Two of the UK’s biggest business groups, Logistics UK and British Retail Consortium (BRC), have written to the Department for Business, Energy and Industrial Strategy (BEIS) to urge them to act to help solve the ongoing supply chain crisis.
The move came as the heads of Tesco and Iceland both warned that Christmas supplies could be severely affected by the shortage of drivers and labour in the food chain. Tesco Chairman John Allan said, “there may be some shortages”, but warned that people should not “over-dramatise” and panic-buy.
Richard Walker, Managing Director of Iceland told the BBC, “The reason for sounding the alarm now is that we’ve already had one Christmas cancelled at the last minute. I’d hate this one to be problematic as well. We start to stock-build from September onwards for what is a hugely important time of year.”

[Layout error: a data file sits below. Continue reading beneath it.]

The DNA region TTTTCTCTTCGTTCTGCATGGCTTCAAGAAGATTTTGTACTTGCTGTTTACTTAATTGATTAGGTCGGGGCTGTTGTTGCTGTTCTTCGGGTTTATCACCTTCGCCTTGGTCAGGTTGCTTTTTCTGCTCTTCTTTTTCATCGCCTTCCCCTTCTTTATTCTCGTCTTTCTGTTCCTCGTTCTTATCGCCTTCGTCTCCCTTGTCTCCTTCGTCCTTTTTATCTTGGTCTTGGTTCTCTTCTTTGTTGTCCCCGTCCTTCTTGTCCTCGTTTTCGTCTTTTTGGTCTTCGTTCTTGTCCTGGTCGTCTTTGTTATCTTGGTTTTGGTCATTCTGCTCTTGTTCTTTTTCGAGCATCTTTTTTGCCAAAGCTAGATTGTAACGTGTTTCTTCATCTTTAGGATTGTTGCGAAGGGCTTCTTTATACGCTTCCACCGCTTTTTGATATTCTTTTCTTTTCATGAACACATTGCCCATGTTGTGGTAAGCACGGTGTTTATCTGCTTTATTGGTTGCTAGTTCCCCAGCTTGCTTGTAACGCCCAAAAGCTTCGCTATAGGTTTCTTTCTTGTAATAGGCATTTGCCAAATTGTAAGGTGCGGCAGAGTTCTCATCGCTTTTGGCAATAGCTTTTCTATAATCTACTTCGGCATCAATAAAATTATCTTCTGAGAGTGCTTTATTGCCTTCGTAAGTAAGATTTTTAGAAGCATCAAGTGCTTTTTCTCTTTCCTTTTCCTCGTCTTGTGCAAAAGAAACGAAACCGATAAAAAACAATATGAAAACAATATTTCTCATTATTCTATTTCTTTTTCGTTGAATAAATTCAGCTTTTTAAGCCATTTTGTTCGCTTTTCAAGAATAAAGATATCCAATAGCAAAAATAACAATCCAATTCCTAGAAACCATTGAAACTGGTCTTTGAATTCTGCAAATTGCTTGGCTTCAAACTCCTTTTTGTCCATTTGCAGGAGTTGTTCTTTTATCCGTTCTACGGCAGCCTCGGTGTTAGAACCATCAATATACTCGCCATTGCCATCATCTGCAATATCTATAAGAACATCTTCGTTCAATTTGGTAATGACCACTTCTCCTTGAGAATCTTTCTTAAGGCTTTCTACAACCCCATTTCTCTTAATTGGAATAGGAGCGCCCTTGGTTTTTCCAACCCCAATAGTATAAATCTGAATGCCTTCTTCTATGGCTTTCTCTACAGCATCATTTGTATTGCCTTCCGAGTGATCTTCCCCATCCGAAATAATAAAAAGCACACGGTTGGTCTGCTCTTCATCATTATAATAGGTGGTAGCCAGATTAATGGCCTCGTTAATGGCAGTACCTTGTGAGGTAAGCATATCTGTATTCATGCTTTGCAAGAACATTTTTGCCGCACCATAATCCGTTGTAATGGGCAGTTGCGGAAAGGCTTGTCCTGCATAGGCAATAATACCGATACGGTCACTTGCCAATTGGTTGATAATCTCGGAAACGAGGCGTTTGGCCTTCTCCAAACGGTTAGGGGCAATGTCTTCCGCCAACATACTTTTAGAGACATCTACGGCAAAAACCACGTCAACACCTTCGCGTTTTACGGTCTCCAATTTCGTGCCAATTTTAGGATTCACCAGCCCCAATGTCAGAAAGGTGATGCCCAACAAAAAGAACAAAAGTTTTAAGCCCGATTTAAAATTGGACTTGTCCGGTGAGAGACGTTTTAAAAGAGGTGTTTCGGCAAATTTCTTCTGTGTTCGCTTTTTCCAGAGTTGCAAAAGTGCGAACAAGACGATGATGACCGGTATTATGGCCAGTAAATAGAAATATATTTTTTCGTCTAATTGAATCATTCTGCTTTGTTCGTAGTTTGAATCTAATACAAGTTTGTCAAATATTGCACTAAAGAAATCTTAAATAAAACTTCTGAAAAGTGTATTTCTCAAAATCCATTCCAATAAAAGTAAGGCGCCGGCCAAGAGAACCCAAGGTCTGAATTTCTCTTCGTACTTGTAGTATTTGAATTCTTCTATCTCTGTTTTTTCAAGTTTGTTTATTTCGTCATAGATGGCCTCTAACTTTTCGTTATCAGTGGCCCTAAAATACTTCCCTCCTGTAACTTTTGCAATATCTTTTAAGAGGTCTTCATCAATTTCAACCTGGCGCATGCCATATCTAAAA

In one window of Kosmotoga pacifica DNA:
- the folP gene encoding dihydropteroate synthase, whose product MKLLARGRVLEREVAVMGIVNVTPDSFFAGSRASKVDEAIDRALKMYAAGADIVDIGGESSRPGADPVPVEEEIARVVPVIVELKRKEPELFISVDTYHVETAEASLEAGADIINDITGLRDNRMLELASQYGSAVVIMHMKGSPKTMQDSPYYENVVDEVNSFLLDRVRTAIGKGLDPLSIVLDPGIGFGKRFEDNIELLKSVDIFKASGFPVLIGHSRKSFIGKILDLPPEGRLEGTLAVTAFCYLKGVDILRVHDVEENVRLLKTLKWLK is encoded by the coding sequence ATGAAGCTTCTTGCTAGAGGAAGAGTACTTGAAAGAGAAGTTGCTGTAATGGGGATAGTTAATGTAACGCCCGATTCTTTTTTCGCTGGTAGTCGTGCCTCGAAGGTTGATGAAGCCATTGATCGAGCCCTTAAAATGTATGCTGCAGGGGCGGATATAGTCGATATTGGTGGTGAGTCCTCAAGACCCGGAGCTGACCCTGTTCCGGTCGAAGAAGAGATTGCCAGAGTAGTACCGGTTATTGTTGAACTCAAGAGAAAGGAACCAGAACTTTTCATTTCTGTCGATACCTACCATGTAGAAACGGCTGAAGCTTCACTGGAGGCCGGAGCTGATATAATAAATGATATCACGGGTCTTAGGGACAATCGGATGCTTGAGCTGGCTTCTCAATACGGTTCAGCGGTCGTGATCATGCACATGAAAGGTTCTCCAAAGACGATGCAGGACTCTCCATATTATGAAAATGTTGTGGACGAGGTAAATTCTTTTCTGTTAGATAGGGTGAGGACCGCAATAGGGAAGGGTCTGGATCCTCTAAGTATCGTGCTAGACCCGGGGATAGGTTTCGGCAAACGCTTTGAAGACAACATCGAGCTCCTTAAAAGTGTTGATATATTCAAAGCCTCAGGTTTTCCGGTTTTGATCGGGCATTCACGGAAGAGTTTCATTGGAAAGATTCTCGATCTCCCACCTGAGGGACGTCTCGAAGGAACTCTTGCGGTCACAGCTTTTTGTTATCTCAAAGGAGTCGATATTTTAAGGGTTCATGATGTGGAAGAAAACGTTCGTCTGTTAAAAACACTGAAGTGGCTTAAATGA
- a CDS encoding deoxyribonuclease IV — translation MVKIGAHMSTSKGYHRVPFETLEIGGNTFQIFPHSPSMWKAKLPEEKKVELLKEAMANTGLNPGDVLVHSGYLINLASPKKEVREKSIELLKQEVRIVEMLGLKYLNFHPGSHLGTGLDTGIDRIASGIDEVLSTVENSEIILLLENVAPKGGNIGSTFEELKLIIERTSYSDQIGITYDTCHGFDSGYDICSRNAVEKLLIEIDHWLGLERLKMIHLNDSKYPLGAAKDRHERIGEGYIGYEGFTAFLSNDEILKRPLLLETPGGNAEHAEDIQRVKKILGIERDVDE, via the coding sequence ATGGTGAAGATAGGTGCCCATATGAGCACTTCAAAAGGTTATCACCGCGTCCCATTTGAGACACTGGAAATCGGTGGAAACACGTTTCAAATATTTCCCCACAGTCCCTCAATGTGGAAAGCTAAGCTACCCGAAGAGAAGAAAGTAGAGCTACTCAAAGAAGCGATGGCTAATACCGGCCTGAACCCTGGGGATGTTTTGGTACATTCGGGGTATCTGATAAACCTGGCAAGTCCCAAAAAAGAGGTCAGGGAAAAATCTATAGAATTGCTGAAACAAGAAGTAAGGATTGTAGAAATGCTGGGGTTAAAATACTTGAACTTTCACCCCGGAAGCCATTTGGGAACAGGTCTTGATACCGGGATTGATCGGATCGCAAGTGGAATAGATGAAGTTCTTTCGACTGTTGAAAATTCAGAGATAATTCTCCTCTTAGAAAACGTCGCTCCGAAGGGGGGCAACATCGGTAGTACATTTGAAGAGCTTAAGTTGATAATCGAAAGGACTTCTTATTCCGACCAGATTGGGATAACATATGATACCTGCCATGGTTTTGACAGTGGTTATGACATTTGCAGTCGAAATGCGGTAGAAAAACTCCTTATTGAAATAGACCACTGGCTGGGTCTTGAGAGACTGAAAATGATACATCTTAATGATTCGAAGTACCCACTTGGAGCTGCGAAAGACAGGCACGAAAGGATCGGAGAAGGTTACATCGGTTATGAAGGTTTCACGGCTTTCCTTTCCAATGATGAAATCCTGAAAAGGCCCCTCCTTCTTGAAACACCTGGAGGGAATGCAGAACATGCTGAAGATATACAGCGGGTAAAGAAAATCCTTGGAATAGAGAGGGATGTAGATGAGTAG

A new cross-industry report, which has been sent to government ministers, highlights the impact the pandemic and post-Brexit immigration policy are having on the food industry’s ability to recruit key workers. The report, produced on behalf of a number of trade associations including the NFU, FDF, Federation of Wholesale Distributers, Road Haulage Association and The Cold Chain Federation, reports an average vacancy rate of 13 per cent and estimates there are more than 500,000 vacancies across food and drink businesses. It calls for the introduction of a 12-month Covid-19 Recovery Visa to enable the supply chain to recruit staff such as HGV drivers, as a short-term response to the labour shortages, and calls for a permanent extension to the Seasonal Workers Scheme for UK horticulture.
Last week Kwasi Kwarteng, business secretary, wrote to business leaders saying such a scheme would only offer “a short-term, temporary solution” and calling on them to prioritise UK workers.